Printing press

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The printing press is a mechanical device for producing many copies of a text on paper. German craftsman Johann Gutenberg is often credited with its invention in the 1450s, and he did make major contributions to the technology, but the press itself was previously known and used by European textile makers to print patterns on fabric. Gutenberg refined the technique by inventing movable type, where the characters are separate parts that are inserted to make the text. He is also creditied with the first use of an oil-based ink, and using "rag" paper introduced into Europe from China by way of Muslims. Before Gutenberg's press, the Chinese and Koreans produced printed texts (such as Buddhist scriptures) from individually carved wooden or clay blocks, processes much more efficient than hand copying but not as efficient as Gutenberg's press.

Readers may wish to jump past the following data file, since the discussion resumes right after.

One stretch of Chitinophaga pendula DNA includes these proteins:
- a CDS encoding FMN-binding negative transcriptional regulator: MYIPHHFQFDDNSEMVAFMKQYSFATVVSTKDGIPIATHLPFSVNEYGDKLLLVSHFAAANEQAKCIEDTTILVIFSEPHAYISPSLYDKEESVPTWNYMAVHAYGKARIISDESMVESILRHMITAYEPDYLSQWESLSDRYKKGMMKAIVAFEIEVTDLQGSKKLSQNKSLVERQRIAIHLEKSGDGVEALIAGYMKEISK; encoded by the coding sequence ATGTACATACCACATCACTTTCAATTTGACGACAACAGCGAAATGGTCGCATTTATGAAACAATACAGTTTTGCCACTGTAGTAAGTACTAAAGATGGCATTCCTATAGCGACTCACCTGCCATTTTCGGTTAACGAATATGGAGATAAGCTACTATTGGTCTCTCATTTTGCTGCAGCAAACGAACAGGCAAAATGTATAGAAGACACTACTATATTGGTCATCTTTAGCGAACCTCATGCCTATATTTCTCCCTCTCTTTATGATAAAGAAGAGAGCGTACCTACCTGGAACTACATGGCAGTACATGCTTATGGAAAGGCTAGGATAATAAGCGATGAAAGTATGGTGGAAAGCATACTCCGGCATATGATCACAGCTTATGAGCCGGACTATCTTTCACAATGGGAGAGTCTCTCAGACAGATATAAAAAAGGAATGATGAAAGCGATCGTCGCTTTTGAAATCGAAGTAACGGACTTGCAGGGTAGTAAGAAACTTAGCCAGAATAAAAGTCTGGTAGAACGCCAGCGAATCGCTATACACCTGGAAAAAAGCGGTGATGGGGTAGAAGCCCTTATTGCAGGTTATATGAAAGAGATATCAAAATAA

Books first produced in this period were collectively referred to as incunabula.

While it might take someone a year to hand copy a Bible, with the Gutenburg press it was possible to create a hundred copies a year, with two or three people that could read, and a few people to support the effort. Each sheet still had to be fed manually, which limited the reproduction speed, and the type had to be set manually for each page, which limited the number of different pages created per day. While this was much more efficent that manual copying, the Industrial Revolution and the steam powered rotary press allowed thousands of copies of a page in a single day. Mass production of printed works flourished after the transition to rolled paper, as continious feed allowed the presses to run at a much faster pace.

Later inventions in this field include: